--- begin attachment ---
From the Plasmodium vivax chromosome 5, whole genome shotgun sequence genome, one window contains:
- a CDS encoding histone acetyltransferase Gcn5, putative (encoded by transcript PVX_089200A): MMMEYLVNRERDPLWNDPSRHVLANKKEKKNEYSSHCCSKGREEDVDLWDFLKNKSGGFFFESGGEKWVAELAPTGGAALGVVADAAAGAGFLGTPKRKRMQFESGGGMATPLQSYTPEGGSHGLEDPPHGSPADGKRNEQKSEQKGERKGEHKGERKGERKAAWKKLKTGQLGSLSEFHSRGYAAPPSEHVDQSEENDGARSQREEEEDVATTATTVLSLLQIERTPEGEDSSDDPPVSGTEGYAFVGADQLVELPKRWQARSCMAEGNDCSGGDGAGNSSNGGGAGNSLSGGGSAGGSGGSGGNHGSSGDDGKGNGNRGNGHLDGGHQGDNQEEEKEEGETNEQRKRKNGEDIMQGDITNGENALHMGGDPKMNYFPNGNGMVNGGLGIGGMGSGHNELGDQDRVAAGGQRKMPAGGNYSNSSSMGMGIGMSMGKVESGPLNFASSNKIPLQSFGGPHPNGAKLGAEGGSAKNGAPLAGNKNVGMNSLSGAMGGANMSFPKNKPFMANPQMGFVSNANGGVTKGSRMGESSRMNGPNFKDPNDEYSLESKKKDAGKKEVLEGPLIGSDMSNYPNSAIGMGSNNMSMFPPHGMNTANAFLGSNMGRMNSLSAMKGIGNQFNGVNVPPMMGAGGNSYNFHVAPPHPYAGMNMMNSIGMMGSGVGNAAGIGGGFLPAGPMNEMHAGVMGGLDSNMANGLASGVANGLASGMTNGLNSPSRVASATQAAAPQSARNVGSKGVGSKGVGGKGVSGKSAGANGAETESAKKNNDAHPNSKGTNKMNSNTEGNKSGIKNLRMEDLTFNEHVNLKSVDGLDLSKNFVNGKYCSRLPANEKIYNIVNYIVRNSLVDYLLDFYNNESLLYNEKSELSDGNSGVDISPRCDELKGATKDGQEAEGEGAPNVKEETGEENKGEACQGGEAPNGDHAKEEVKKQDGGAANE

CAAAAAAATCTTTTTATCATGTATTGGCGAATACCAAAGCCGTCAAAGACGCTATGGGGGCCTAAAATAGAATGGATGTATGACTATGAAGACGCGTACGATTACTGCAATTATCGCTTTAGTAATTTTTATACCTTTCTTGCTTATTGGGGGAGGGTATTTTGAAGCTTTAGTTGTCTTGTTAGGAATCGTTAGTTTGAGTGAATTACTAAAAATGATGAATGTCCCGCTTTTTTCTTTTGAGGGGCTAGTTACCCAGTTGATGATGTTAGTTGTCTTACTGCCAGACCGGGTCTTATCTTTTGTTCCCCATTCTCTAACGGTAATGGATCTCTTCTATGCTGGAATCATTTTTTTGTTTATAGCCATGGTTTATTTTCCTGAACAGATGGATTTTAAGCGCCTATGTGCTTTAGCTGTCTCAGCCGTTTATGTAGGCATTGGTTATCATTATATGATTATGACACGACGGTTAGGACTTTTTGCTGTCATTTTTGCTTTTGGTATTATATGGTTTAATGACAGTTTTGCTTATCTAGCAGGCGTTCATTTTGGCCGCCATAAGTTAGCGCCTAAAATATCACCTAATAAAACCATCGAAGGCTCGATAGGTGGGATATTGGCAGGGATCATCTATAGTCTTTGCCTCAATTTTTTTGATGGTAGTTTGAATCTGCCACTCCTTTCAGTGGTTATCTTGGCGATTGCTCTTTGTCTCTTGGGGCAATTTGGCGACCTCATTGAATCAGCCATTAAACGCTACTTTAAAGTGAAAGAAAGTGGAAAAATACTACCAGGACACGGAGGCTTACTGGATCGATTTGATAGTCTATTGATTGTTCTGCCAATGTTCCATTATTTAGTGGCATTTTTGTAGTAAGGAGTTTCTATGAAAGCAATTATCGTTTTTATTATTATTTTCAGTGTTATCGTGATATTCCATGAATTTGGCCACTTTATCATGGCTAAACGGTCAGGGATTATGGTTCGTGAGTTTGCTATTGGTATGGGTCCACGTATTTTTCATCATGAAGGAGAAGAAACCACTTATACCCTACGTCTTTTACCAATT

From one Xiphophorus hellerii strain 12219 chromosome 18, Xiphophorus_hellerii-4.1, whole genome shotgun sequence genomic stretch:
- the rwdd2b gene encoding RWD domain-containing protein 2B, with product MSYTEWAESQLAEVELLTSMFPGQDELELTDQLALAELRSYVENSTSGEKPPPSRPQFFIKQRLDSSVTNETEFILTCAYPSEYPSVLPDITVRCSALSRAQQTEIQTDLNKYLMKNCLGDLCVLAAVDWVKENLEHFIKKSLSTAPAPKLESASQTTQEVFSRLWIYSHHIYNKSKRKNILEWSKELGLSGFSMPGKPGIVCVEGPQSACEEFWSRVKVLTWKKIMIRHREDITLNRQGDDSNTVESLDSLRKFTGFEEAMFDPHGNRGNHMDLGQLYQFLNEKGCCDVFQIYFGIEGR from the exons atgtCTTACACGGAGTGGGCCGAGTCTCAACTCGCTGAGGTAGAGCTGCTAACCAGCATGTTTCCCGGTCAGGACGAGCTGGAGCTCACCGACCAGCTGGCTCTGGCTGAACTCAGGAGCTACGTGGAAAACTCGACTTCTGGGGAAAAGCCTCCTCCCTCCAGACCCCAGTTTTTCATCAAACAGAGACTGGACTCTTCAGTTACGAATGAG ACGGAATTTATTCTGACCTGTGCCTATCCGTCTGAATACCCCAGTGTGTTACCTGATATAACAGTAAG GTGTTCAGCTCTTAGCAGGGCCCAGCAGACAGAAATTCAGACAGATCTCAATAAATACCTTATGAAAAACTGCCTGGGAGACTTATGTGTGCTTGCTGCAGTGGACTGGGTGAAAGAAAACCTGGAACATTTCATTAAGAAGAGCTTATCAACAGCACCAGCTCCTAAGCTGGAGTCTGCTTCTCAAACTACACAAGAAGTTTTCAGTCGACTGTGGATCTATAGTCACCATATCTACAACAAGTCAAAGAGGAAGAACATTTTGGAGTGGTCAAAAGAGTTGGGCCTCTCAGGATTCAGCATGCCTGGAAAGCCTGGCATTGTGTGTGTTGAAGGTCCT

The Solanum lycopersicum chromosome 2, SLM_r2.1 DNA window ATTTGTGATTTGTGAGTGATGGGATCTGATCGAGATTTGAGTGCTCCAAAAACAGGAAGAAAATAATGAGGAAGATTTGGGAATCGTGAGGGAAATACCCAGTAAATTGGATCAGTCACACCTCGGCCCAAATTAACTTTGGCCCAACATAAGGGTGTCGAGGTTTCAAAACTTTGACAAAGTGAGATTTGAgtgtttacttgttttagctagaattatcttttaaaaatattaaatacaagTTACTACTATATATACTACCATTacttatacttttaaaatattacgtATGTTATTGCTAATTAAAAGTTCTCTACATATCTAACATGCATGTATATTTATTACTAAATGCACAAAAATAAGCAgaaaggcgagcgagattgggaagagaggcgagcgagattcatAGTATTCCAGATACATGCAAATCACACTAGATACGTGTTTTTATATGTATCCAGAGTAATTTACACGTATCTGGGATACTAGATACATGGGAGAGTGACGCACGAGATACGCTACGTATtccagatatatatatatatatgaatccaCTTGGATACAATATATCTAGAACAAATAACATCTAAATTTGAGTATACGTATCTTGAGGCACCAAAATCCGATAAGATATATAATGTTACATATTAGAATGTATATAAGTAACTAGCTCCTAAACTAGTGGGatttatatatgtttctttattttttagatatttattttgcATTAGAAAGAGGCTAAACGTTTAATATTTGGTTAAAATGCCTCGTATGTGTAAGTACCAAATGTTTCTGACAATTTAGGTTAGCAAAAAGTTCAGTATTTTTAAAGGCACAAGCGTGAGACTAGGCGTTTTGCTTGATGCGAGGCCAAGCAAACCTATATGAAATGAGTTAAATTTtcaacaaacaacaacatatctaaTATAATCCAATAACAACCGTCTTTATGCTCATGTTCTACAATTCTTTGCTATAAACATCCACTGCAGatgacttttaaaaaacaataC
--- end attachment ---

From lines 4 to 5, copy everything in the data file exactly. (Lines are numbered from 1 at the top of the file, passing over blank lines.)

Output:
From one Xiphophorus hellerii strain 12219 chromosome 18, Xiphophorus_hellerii-4.1, whole genome shotgun sequence genomic stretch:
- the rwdd2b gene encoding RWD domain-containing protein 2B, with product MSYTEWAESQLAEVELLTSMFPGQDELELTDQLALAELRSYVENSTSGEKPPPSRPQFFIKQRLDSSVTNETEFILTCAYPSEYPSVLPDITVRCSALSRAQQTEIQTDLNKYLMKNCLGDLCVLAAVDWVKENLEHFIKKSLSTAPAPKLESASQTTQEVFSRLWIYSHHIYNKSKRKNILEWSKELGLSGFSMPGKPGIVCVEGPQSACEEFWSRVKVLTWKKIMIRHREDITLNRQGDDSNTVESLDSLRKFTGFEEAMFDPHGNRGNHMDLGQLYQFLNEKGCCDVFQIYFGIEGR from the exons atgtCTTACACGGAGTGGGCCGAGTCTCAACTCGCTGAGGTAGAGCTGCTAACCAGCATGTTTCCCGGTCAGGACGAGCTGGAGCTCACCGACCAGCTGGCTCTGGCTGAACTCAGGAGCTACGTGGAAAACTCGACTTCTGGGGAAAAGCCTCCTCCCTCCAGACCCCAGTTTTTCATCAAACAGAGACTGGACTCTTCAGTTACGAATGAG ACGGAATTTATTCTGACCTGTGCCTATCCGTCTGAATACCCCAGTGTGTTACCTGATATAACAGTAAG GTGTTCAGCTCTTAGCAGGGCCCAGCAGACAGAAATTCAGACAGATCTCAATAAATACCTTATGAAAAACTGCCTGGGAGACTTATGTGTGCTTGCTGCAGTGGACTGGGTGAAAGAAAACCTGGAACATTTCATTAAGAAGAGCTTATCAACAGCACCAGCTCCTAAGCTGGAGTCTGCTTCTCAAACTACACAAGAAGTTTTCAGTCGACTGTGGATCTATAGTCACCATATCTACAACAAGTCAAAGAGGAAGAACATTTTGGAGTGGTCAAAAGAGTTGGGCCTCTCAGGATTCAGCATGCCTGGAAAGCCTGGCATTGTGTGTGTTGAAGGTCCT